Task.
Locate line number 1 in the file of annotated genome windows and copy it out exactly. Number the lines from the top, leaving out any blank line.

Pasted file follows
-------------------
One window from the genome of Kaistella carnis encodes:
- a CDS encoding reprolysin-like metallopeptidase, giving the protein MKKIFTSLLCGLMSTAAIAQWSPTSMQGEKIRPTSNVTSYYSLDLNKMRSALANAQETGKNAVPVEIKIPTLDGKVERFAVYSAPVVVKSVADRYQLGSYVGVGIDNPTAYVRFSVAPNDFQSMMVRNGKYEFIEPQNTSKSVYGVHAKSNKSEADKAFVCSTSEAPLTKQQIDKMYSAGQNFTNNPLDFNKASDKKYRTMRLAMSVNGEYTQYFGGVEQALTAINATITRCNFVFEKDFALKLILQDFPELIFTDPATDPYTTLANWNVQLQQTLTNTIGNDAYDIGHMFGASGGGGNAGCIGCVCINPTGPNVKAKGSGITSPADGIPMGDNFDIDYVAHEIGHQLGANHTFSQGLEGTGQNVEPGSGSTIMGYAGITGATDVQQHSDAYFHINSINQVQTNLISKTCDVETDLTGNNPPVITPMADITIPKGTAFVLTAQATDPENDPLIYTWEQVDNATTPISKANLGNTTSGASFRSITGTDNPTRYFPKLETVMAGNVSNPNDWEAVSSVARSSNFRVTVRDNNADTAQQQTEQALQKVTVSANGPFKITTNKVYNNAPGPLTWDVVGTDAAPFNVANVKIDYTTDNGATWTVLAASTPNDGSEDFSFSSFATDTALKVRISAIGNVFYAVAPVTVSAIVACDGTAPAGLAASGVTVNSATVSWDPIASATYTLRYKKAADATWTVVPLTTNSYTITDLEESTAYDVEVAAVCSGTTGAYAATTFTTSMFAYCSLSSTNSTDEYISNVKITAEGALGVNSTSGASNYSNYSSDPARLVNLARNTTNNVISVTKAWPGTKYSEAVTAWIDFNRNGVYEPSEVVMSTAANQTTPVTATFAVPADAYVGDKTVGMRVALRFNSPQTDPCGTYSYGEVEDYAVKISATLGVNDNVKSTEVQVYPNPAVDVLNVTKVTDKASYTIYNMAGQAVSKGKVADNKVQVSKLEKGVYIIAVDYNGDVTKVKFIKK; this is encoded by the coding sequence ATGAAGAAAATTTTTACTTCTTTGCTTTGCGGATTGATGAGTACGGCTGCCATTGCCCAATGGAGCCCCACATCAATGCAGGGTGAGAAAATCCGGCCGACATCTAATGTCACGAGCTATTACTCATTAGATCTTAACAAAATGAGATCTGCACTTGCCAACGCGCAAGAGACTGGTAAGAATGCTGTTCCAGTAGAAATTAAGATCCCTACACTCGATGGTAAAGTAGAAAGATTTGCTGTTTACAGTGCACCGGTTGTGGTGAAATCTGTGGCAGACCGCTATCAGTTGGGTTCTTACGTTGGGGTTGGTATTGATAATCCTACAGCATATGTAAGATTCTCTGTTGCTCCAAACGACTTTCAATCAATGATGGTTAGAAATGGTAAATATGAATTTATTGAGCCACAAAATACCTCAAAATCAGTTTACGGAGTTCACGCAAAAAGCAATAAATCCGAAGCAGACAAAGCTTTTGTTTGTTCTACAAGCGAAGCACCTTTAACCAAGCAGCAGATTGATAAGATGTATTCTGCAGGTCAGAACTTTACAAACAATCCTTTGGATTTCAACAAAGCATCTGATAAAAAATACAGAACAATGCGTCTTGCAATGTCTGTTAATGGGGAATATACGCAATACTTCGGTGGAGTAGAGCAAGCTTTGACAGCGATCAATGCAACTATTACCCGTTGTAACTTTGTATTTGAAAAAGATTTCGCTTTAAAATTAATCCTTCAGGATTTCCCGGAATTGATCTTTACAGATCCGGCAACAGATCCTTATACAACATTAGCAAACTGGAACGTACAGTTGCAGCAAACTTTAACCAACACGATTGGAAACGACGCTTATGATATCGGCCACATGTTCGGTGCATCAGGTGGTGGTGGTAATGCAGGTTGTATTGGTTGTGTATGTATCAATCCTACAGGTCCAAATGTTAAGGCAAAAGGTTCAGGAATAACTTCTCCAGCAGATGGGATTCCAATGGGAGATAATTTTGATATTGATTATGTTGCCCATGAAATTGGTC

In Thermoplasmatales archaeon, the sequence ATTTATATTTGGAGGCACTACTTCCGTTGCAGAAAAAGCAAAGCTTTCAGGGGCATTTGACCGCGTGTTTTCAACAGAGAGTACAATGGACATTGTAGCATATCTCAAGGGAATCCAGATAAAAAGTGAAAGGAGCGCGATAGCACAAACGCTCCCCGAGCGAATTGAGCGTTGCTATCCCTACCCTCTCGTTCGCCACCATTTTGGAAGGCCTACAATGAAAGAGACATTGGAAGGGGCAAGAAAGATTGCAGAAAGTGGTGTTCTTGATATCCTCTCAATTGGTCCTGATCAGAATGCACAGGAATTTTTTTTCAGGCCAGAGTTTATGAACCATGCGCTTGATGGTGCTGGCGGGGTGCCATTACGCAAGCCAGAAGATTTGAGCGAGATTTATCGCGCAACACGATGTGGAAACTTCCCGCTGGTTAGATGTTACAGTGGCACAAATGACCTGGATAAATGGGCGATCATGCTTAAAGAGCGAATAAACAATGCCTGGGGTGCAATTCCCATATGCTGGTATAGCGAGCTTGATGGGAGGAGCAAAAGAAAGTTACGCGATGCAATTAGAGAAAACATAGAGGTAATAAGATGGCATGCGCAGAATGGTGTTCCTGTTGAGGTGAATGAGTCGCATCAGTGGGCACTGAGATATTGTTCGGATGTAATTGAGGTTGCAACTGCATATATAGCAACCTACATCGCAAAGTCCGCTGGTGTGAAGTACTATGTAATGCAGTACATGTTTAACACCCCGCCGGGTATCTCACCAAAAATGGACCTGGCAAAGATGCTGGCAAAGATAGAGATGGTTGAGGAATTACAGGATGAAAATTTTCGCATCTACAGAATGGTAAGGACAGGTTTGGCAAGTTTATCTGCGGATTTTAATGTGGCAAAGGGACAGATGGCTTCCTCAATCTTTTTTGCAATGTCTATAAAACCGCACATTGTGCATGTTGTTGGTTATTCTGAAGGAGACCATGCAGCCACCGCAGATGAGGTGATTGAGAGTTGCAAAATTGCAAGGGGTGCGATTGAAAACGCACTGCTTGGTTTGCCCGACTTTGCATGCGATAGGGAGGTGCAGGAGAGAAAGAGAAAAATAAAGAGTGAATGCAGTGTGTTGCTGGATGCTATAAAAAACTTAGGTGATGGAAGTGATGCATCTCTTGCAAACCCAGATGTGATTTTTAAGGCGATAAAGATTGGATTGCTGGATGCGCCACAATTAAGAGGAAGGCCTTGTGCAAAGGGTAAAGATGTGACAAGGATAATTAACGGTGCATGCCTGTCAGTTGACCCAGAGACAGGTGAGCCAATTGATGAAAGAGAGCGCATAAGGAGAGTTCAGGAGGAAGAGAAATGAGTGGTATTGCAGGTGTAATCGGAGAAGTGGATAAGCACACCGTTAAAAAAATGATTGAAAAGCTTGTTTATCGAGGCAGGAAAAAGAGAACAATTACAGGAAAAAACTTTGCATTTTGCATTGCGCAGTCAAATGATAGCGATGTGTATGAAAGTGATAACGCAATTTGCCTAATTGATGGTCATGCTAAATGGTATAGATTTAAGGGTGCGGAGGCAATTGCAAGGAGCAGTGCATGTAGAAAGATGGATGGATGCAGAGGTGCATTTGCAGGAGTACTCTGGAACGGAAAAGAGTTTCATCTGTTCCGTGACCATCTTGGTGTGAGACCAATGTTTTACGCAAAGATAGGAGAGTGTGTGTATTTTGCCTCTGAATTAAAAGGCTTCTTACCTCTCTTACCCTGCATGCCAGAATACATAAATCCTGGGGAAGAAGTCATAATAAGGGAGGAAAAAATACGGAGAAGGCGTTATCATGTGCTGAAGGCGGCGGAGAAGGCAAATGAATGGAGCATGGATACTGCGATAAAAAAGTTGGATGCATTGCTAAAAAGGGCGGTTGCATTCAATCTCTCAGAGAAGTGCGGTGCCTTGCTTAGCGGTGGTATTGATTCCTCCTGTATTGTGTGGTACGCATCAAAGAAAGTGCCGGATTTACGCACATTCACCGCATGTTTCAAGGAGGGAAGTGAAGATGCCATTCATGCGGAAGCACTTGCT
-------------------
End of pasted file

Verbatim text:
One window from the genome of Kaistella carnis encodes: